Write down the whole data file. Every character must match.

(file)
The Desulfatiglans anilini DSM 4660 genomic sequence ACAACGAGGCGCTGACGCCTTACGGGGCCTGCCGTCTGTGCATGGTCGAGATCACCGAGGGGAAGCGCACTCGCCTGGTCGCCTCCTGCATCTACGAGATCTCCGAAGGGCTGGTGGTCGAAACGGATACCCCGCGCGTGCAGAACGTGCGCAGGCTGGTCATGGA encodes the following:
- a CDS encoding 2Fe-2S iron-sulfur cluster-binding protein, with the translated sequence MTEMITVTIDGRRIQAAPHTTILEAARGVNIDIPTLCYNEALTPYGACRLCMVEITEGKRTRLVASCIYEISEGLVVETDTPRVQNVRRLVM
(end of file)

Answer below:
The Desulfatiglans anilini DSM 4660 genomic sequence ACAACGAGGCGCTGACGCCTTACGGGGCCTGCCGTCTGTGCATGGTCGAGATCACCGAGGGGAAGCGCACTCGCCTGGTCGCCTCCTGCATCTACGAGATCTCCGAAGGGCTGGTGGTCGAAACGGATACCCCGCGCGTGCAGAACGTGCGCAGGCTGGTCATGGA encodes the following:
- a CDS encoding 2Fe-2S iron-sulfur cluster-binding protein, with the translated sequence MTEMITVTIDGRRIQAAPHTTILEAARGVNIDIPTLCYNEALTPYGACRLCMVEITEGKRTRLVASCIYEISEGLVVETDTPRVQNVRRLVM